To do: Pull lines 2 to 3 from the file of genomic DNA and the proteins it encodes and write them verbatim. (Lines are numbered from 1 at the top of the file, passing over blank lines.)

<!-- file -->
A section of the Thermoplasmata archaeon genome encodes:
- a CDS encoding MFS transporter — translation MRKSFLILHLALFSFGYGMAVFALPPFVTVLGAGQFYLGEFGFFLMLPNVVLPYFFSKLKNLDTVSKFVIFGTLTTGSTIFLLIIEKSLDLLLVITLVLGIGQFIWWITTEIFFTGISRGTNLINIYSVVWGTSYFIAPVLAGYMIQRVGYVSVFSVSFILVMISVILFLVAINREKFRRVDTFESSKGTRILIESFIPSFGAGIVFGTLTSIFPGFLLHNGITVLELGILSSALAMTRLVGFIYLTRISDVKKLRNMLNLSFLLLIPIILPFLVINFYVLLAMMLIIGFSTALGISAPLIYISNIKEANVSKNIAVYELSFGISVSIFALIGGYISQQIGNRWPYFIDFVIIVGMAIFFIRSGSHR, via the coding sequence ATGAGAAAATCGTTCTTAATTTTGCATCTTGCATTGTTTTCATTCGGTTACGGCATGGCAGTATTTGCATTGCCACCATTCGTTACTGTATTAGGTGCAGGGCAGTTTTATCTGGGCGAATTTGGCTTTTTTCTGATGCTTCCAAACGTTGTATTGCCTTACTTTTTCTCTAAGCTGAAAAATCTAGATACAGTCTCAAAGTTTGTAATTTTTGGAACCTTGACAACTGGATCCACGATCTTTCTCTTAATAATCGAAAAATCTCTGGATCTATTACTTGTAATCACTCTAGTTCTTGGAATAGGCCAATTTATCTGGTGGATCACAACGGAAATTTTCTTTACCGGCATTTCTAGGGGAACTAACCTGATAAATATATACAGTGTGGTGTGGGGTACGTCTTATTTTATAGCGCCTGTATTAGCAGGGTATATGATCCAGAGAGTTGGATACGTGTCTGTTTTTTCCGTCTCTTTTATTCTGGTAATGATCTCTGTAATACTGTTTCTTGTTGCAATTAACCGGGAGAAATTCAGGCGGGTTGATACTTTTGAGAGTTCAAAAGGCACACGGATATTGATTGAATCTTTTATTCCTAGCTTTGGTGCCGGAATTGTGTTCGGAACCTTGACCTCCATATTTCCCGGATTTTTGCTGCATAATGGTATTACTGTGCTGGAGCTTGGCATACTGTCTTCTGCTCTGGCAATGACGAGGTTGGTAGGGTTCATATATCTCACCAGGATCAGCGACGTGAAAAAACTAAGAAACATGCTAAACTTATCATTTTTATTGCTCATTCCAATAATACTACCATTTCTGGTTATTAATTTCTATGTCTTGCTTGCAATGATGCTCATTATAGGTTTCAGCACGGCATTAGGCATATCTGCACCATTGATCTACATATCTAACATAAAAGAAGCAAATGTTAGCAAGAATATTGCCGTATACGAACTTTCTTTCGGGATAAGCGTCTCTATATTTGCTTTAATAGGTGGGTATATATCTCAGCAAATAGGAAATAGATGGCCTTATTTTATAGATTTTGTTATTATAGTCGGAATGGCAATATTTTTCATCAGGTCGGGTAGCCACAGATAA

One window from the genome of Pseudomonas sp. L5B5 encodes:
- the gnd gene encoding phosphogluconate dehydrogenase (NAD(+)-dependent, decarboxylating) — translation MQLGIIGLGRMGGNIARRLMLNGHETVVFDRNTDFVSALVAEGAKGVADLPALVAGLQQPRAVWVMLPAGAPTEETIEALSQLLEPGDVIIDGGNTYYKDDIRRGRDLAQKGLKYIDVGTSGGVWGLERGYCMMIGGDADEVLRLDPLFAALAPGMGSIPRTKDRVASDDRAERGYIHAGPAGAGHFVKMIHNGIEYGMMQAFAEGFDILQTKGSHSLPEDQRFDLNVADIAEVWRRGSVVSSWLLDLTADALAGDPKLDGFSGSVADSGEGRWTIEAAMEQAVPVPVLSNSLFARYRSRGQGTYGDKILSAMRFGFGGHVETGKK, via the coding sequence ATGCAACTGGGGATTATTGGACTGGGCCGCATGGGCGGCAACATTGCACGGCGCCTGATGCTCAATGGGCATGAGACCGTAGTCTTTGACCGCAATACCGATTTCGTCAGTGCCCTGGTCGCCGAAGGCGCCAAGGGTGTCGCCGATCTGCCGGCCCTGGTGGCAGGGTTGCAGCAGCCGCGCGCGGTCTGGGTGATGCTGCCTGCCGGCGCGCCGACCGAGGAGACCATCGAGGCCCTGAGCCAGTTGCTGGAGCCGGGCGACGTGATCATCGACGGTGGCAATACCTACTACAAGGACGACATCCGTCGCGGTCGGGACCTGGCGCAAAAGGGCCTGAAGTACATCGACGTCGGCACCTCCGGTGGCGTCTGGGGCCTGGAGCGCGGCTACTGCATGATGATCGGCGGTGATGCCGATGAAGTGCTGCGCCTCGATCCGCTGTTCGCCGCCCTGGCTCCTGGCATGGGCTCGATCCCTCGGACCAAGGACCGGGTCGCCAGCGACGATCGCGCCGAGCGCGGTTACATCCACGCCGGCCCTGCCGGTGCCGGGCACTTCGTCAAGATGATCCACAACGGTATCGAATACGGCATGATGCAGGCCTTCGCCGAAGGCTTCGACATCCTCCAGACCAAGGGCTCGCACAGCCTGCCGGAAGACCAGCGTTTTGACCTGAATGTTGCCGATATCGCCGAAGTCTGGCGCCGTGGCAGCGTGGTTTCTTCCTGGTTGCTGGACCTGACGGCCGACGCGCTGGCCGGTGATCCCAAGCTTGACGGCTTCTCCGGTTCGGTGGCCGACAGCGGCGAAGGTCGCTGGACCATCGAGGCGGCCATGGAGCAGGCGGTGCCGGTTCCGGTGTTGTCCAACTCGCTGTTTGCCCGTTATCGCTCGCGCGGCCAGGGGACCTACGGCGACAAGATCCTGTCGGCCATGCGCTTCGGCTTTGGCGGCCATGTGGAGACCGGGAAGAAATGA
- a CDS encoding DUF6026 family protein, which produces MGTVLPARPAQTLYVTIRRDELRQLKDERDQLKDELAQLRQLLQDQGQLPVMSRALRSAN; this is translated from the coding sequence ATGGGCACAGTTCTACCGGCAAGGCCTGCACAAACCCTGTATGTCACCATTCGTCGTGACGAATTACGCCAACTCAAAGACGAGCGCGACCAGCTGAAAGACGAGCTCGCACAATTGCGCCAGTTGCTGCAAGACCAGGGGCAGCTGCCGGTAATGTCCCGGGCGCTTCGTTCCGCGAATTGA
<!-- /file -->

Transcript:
- a CDS encoding MFS transporter — translation MRKSFLILHLALFSFGYGMAVFALPPFVTVLGAGQFYLGEFGFFLMLPNVVLPYFFSKLKNLDTVSKFVIFGTLTTGSTIFLLIIEKSLDLLLVITLVLGIGQFIWWITTEIFFTGISRGTNLINIYSVVWGTSYFIAPVLAGYMIQRVGYVSVFSVSFILVMISVILFLVAINREKFRRVDTFESSKGTRILIESFIPSFGAGIVFGTLTSIFPGFLLHNGITVLELGILSSALAMTRLVGFIYLTRISDVKKLRNMLNLSFLLLIPIILPFLVINFYVLLAMMLIIGFSTALGISAPLIYISNIKEANVSKNIAVYELSFGISVSIFALIGGYISQQIGNRWPYFIDFVIIVGMAIFFIRSGSHR, via the coding sequence ATGAGAAAATCGTTCTTAATTTTGCATCTTGCATTGTTTTCATTCGGTTACGGCATGGCAGTATTTGCATTGCCACCATTCGTTACTGTATTAGGTGCAGGGCAGTTTTATCTGGGCGAATTTGGCTTTTTTCTGATGCTTCCAAACGTTGTATTGCCTTACTTTTTCTCTAAGCTGAAAAATCTAGATACAGTCTCAAAGTTTGTAATTTTTGGAACCTTGACAACTGGATCCACGATCTTTCTCTTAATAATCGAAAAATCTCTGGATCTATTACTTGTAATCACTCTAGTTCTTGGAATAGGCCAATTTATCTGGTGGATCACAACGGAAATTTTCTTTACCGGCATTTCTAGGGGAACTAACCTGATAAATATATACAGTGTGGTGTGGGGTACGTCTTATTTTATAGCGCCTGTATTAGCAGGGTATATGATCCAGAGAGTTGGATACGTGTCTGTTTTTTCCGTCTCTTTTATTCTGGTAATGATCTCTGTAATACTGTTTCTTGTTGCAATTAACCGGGAGAAATTCAGGCGGGTTGATACTTTTGAGAGTTCAAAAGGCACACGGATATTGATTGAATCTTTTATTCCTAGCTTTGGTGCCGGAATTGTGTTCGGAACCTTGACCTCCATATTTCCCGGATTTTTGCTGCATAATGGTATTACTGTGCTGGAGCTTGGCATACTGTCTTCTGCTCTGGCAATGACGAGGTTGGTAGGGTTCATATATCTCACCAGGATCAGCGACGTGAAAAAACTAAGAAACATGCTAAACTTATCATTTTTATTGCTCATTCCAATAATACTACCATTTCTGGTTATTAATTTCTATGTCTTGCTTGCAATGATGCTCATTATAGGTTTCAGCACGGCATTAGGCATATCTGCACCATTGATCTACATATCTAACATAAAAGAAGCAAATGTTAGCAAGAATATTGCCGTATACGAACTTTCTTTCGGGATAAGCGTCTCTATATTTGCTTTAATAGGTGGGTATATATCTCAGCAAATAGGAAATAGATGGCCTTATTTTATAGATTTTGTTATTATAGTCGGAATGGCAATATTTTTCATCAGGTCGGGTAGCCACAGATAA

One window from the genome of Pseudomonas sp. L5B5 encodes: